There is an upcoming feature in Mozilla Firefox that will use DNS over HTTPS.
As it says in the linked post: Firefox does not yet use DoH by default. It has been available on an opt-in basis for some time now for users of nightly builds of Firefox, and at the moment it’s running as a shield test for builds of Firefox. Assuming the tests all go well, it could well become the default in the future.
Once enabled Firefox will use the proposed DNS over HTTPS protocol, directed by default to a Cloudfare DNS server, but changeable by the user. It will stop using your system’s DNS settings, except in cases where it can’t get through to the DoH server fast enough.
What this means for those using Firefox with Pi-hole: If you’re in the study, (or if it becomes the default in a future upgrade) then you might see ads or other content that you would expect to be blocked, and you’ll see less traffic in your Pi-hole log. Depending upon the relative speed of the DoH and DNS servers, the relative proportion of lookup traffic handled via each protocol could vary greatly. It will be entirely possible for a particular domain name to be blocked at one time, but not at another, which when combined with browser caching could lead to some odd results with partially blocked content, with things changing somewhat randomly during page-refreshes.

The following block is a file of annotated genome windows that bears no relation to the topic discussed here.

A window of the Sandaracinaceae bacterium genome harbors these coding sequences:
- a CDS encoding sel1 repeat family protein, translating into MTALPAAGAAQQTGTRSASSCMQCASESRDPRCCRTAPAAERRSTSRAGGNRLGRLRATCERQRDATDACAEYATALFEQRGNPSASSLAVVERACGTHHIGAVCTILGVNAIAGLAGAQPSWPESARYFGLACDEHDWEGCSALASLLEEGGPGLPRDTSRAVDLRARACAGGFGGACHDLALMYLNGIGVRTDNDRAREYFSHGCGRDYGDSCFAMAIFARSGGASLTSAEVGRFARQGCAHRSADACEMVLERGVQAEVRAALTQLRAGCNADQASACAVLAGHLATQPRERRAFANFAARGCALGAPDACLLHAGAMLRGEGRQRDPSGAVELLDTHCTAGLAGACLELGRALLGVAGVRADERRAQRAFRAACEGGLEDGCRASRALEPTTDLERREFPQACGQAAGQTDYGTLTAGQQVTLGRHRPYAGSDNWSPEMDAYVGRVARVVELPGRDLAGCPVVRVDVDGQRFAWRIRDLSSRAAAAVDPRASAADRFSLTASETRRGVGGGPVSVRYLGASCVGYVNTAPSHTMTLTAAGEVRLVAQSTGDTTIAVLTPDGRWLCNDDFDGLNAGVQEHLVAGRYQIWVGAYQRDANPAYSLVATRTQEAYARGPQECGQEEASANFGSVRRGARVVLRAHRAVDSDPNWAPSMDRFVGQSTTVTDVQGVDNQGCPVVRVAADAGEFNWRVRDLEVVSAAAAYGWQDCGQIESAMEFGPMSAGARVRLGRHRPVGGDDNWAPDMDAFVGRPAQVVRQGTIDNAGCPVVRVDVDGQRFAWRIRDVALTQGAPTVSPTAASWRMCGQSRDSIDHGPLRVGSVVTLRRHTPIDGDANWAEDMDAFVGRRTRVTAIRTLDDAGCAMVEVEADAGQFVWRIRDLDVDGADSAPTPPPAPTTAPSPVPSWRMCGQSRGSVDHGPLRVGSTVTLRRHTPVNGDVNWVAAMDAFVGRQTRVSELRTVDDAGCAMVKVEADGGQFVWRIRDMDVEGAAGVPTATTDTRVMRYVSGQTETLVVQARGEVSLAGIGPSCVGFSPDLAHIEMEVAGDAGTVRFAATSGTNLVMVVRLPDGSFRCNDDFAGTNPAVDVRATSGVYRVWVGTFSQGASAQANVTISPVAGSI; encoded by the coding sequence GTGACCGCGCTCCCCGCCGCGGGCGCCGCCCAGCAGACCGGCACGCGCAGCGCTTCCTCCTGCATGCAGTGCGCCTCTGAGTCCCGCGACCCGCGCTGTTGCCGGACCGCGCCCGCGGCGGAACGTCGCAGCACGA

At the moment it’s something to be aware of if you run Firefox, and something to consider if your blocking starts to get a bit sketchy.
- For me, unless/until there is a way to work with this sort of thing rather than around it, it will simply be another browser feature (similar to chrome’s asynchronous dns) to switch off.
- Yes, I’m aware that DNS over HTTPS isn’t the only one with has its hand up (alongside DNS over TLS and DNSCRYPT) to be the new “default” standard for DNS. I’ve no interest in picking a side, but I would like it very much if there could be one clear winner soon please. Pretty please.